Large overhanging roofs provide an ample amount of shaded spaces around the structures. The buildings are designed to rely entirely on their passive cooling systems, although certain buildings offer the option of sealing their roof vents to operate with air-conditioning.
10. Centre For Earth Architecture, Congo (2010)
The Center of Earth Architecture was a cultural center, a project initiated by Aga Khan Trust for Culture (AKTC), designed and constructed by Kéré Architecture in Mopti, Mali, completed in 2010. The main focus of the project was to house different exhibitions and educational facilities that promoted the region’s traditional earth architecture, and itself was designed in a way that portrayed various traditional clay techniques of construction.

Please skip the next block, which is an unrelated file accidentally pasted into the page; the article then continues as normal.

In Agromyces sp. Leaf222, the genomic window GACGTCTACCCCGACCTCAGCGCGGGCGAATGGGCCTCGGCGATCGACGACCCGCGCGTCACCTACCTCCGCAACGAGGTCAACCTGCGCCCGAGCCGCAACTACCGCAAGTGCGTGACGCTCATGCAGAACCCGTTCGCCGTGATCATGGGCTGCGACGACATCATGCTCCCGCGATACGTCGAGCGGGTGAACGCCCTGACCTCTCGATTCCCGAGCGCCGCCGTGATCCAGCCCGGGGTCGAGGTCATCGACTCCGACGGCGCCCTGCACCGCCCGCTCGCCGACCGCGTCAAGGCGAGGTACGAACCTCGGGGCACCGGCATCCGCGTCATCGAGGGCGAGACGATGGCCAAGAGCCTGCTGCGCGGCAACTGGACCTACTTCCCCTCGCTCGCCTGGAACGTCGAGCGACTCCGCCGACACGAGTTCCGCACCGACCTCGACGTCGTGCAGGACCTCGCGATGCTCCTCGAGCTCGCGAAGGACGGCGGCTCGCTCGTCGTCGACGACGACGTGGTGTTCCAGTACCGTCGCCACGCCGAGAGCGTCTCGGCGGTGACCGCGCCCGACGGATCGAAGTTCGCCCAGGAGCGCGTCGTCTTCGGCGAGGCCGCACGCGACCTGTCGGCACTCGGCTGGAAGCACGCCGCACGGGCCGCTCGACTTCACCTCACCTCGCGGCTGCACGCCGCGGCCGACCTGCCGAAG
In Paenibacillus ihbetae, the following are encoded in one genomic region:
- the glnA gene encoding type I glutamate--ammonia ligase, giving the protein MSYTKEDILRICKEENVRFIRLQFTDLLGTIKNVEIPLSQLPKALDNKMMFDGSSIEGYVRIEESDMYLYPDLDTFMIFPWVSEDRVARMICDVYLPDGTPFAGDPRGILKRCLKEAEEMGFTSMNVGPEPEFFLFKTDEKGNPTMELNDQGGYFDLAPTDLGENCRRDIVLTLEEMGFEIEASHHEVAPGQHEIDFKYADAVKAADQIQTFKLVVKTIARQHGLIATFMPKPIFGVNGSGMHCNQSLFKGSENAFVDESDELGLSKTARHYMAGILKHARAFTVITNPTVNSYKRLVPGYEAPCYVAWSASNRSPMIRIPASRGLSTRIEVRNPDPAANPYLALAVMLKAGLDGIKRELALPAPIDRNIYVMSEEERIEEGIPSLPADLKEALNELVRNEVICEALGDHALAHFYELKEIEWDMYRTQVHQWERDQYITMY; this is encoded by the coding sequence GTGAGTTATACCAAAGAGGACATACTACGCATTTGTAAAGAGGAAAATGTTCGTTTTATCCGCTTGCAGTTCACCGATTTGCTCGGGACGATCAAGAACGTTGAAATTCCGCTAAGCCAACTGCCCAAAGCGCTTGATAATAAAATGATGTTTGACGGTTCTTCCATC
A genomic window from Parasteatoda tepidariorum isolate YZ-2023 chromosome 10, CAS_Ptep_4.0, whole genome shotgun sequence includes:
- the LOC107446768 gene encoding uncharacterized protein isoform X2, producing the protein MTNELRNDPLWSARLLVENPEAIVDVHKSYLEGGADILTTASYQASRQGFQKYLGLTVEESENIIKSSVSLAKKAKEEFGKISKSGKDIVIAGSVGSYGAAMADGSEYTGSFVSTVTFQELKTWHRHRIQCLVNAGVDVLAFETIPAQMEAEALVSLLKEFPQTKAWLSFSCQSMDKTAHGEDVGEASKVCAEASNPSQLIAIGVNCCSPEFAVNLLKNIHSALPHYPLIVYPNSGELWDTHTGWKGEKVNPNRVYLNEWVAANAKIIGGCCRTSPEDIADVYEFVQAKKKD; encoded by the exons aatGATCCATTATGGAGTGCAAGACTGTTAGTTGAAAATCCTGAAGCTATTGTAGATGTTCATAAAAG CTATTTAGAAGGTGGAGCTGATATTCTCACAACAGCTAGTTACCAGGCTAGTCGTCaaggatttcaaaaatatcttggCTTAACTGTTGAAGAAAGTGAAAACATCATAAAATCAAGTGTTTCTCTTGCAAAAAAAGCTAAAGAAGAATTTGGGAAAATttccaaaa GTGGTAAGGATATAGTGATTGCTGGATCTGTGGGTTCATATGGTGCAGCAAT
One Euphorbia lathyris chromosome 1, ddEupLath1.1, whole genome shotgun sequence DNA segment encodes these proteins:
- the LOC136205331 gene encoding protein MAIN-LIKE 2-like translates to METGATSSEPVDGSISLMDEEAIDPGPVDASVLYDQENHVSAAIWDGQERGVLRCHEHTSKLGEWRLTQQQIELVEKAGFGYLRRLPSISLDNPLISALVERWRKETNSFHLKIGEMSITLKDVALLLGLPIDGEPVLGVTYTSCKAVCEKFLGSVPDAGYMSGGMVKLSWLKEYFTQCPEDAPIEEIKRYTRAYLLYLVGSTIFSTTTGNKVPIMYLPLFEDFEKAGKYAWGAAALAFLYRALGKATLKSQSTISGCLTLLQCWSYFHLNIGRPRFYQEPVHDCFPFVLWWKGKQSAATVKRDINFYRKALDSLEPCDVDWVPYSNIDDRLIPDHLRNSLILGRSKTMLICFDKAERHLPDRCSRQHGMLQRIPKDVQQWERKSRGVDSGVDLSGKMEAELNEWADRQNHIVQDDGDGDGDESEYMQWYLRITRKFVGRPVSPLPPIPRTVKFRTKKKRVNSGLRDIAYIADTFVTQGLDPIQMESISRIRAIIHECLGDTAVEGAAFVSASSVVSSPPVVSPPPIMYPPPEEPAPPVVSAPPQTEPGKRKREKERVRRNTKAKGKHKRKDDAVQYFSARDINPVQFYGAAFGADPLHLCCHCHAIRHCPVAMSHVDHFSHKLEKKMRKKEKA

The design responds to the needs and requirements of the Mopti, its people, and its visitors, and thus it is divided into three different buildings which are united under two roofs. The principal material used here is exposed compressed stabilized earth blocks (BTC), which are held together with clay mortar, these respond to the regional climate very well.
The large overhanging roof provides adequate shaded spaces around the periphery of the buildings that act as a buffer between exterior and interior spaces. The buildings are naturally ventilated through openings and vaults, helping in cutting down the costs.
11. Exilmuseum (Concept)
Exilmuseum is a proposal for a museum that commemorates people who fled to Berlin as political refugees during the Third Reich. Kéré chose the site, Anhalter Bahnhof, a former railway terminus. The entrance to the former terminus is of crucial historical importance to the city of Berlin, as it was the gate through which the majority Nazi opponents were deported.